December 8, 2014
[Editor’s note: Tim Price, London-based wealth manager, is filling in for Simon today.]
You can be for gold, or you can be for paper, but you cannot possibly be for both. It may soon be time to take a stand.
The arguments in favour of gold are well known. Yet they are widely ignored by the paperbugs, who have a curious belief system given that its end product (paper currency) is destined to fail. We just do not know precisely when.
The price of gold is weakly correlated to other prices in financial markets, as the last three years have clearly demonstrated.
Indeed gold may be the only asset whose price is being suppressed by the monetary authorities, as opposed to those sundry instruments whose prices are being just as artificially inflated to offer the illusion of health in the financial system (stocks and bonds being the primary financial victims).
Beware appearances in an unhinged financial system, because they can be dangerously deceptive.
It is quite easy to manipulate the paper price of gold on a financial futures exchange if you never have to make delivery of the physical asset and are content to play games with paper.
At some point that will change.
Contrary to popular belief, gold is supremely liquid, though its supply is not inexhaustible.
It is no-one’s liability – this aspect may be one of the most crucial in the months to come, as and when investors learn to start fearing counterparty risk all over again.
Gold offers a degree of protection against uncertainty. And unlike paper money, there are fundamental and finite limits to its creation and supply.
What protection? There is, of course, one argument against gold that seems to trump all others and blares loudly to skeptical ears.
Its price in US dollars has recently fallen. Not in rubles, and not perhaps in yen, of course, but certainly in US dollars.
Perhaps gold is really a currency, then, as opposed to a tiresome commodity? But the belief system of the paperbug dies hard.
The curious might ask why so many central banks are busily repatriating their gold? Or why so any Asian central banks are busily accumulating it?
It is surely not just, in Ben Bernanke’s weasel words, tradition?
If you plot the assets of central banks against the gold price, you see a more or less perfect fit going back at least to 2002.
It is almost as if gold were linked in some way to money. That correlative trend for some reason broke down in 2012 and has yet to re-emerge.
We think it will return, because 6,000 years of human history weigh heavily in its favour.
Or you can put your faith in paper. History, however, would not recommend it. Fiat money has a 100% failure rate.
Please note that we are not advocating gold to the exclusion of all else within the context of a balanced investment portfolio.
There is a role for objectively creditworthy debt, especially if deflation really does take hold – it’s just that the provision of objectively creditworthy bonds in a global debt bubble is now vanishingly small.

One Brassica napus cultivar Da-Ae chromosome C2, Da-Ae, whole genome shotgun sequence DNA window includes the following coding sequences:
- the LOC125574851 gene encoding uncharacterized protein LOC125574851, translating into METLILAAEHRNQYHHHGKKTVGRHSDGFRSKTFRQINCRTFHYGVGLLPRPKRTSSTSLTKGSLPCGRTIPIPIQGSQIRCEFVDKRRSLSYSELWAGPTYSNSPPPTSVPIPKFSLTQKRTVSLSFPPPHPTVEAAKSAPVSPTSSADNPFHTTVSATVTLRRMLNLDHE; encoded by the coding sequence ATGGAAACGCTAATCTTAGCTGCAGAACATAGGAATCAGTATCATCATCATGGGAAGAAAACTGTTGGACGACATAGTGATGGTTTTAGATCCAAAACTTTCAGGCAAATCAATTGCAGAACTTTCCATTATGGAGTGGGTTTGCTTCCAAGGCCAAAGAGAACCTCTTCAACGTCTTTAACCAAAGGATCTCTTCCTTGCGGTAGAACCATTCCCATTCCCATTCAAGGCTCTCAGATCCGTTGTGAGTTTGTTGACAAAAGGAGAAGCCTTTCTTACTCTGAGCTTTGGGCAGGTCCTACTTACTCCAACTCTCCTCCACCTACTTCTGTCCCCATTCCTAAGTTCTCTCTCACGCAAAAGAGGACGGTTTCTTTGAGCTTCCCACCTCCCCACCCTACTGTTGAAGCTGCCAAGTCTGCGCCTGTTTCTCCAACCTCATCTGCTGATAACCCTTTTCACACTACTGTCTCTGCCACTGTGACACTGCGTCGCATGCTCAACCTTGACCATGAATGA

There is a role for listed businesses run by principled, decent management, where the market’s assessment of value for those businesses sits comfortably below those businesses’ intrinsic worth.
But you need to look far and wide for such opportunities, because six years of central and commercial banks playing games with paper have made many stock markets thoroughly unattractive to the discerning value investor.
We suggest looking in Asia.
As investors we are all trapped within a horrifying bubble. We must play the hand we’ve been dealt, however bad it is.
But there are now growing signs of end-of-bubble instability. The system does not appear remotely sound.
Since political vision in Europe, in particular, is clearly absent, the field has been left to central bankers to run amok.
The only question we cannot answer is: precisely when does the centre fail?
The correct response is to recall the words of the famed value investor Peter Cundill, when he confided in his diary:
“The most important attribute for success in value investing is patience, patience, and more patience. THE MAJORITY OF INVESTORS DO NOT POSSESS THIS CHARACTERISTIC.”
But the absence of patience by the majority of investors is fine, because it leaves more money on the table for the rest of us.
The only question remaining is: in what exact form should we hold that money?
Be patient. And consider the words of James Grant from his quietly passionate and wonderfully articulate Cato Institute speech:
“What will futurity make of the Ph.D. standard? Likely, it will be even more baffled than we are. Imagine trying to explain the present-day arrangements to your 20-something grandchild a couple of decades hence – after the Crash of, say, 2016, that wiped out the youngster’s inheritance and provoked a central bank response so heavy-handed as to shatter the confidence even of Wall Street in the Federal Reserve’s methods.
“I expect you’ll wind up saying something like this: “My generation gave former tenured economics professors discretionary authority to fabricate money and to fix interest rates. We put the cart of asset prices before the horse of enterprise. We entertained the fantasy that high asset prices made for prosperity, rather than the other way around. We actually worked to foster inflation, which we called ‘price stability’ (this was on the eve of the hyperinflation of 2017). We seem to have miscalculated.”